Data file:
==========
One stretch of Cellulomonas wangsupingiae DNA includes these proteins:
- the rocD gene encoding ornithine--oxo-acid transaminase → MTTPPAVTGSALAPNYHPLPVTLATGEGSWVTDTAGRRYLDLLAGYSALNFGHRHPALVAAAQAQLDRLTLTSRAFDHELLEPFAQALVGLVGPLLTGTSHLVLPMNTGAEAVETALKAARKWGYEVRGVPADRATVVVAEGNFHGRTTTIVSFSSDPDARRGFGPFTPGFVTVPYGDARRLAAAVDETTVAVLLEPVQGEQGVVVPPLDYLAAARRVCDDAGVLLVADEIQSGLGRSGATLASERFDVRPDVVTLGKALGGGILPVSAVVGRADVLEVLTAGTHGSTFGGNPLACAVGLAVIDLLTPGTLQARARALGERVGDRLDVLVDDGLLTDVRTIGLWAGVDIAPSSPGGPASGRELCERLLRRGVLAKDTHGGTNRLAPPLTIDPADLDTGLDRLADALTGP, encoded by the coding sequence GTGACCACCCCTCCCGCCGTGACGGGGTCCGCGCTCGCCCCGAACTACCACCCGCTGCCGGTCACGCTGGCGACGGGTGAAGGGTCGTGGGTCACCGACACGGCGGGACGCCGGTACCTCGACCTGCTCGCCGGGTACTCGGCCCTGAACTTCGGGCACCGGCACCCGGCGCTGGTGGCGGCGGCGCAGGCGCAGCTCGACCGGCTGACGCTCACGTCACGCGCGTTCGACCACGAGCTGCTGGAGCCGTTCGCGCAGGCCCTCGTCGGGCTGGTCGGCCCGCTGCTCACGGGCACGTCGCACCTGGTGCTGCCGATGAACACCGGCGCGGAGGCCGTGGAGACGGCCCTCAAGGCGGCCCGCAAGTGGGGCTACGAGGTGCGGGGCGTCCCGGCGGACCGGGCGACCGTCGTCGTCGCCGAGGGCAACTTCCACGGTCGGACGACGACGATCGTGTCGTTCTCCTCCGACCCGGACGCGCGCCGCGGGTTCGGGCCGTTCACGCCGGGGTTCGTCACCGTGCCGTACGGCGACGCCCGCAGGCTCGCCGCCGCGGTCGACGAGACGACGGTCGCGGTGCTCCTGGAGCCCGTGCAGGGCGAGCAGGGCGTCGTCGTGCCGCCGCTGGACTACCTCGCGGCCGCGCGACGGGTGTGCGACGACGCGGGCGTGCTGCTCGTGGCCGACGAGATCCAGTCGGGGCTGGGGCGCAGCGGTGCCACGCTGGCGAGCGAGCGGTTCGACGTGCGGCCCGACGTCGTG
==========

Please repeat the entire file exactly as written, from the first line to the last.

One stretch of Cellulomonas wangsupingiae DNA includes these proteins:
- the rocD gene encoding ornithine--oxo-acid transaminase → MTTPPAVTGSALAPNYHPLPVTLATGEGSWVTDTAGRRYLDLLAGYSALNFGHRHPALVAAAQAQLDRLTLTSRAFDHELLEPFAQALVGLVGPLLTGTSHLVLPMNTGAEAVETALKAARKWGYEVRGVPADRATVVVAEGNFHGRTTTIVSFSSDPDARRGFGPFTPGFVTVPYGDARRLAAAVDETTVAVLLEPVQGEQGVVVPPLDYLAAARRVCDDAGVLLVADEIQSGLGRSGATLASERFDVRPDVVTLGKALGGGILPVSAVVGRADVLEVLTAGTHGSTFGGNPLACAVGLAVIDLLTPGTLQARARALGERVGDRLDVLVDDGLLTDVRTIGLWAGVDIAPSSPGGPASGRELCERLLRRGVLAKDTHGGTNRLAPPLTIDPADLDTGLDRLADALTGP, encoded by the coding sequence GTGACCACCCCTCCCGCCGTGACGGGGTCCGCGCTCGCCCCGAACTACCACCCGCTGCCGGTCACGCTGGCGACGGGTGAAGGGTCGTGGGTCACCGACACGGCGGGACGCCGGTACCTCGACCTGCTCGCCGGGTACTCGGCCCTGAACTTCGGGCACCGGCACCCGGCGCTGGTGGCGGCGGCGCAGGCGCAGCTCGACCGGCTGACGCTCACGTCACGCGCGTTCGACCACGAGCTGCTGGAGCCGTTCGCGCAGGCCCTCGTCGGGCTGGTCGGCCCGCTGCTCACGGGCACGTCGCACCTGGTGCTGCCGATGAACACCGGCGCGGAGGCCGTGGAGACGGCCCTCAAGGCGGCCCGCAAGTGGGGCTACGAGGTGCGGGGCGTCCCGGCGGACCGGGCGACCGTCGTCGTCGCCGAGGGCAACTTCCACGGTCGGACGACGACGATCGTGTCGTTCTCCTCCGACCCGGACGCGCGCCGCGGGTTCGGGCCGTTCACGCCGGGGTTCGTCACCGTGCCGTACGGCGACGCCCGCAGGCTCGCCGCCGCGGTCGACGAGACGACGGTCGCGGTGCTCCTGGAGCCCGTGCAGGGCGAGCAGGGCGTCGTCGTGCCGCCGCTGGACTACCTCGCGGCCGCGCGACGGGTGTGCGACGACGCGGGCGTGCTGCTCGTGGCCGACGAGATCCAGTCGGGGCTGGGGCGCAGCGGTGCCACGCTGGCGAGCGAGCGGTTCGACGTGCGGCCCGACGTCGTG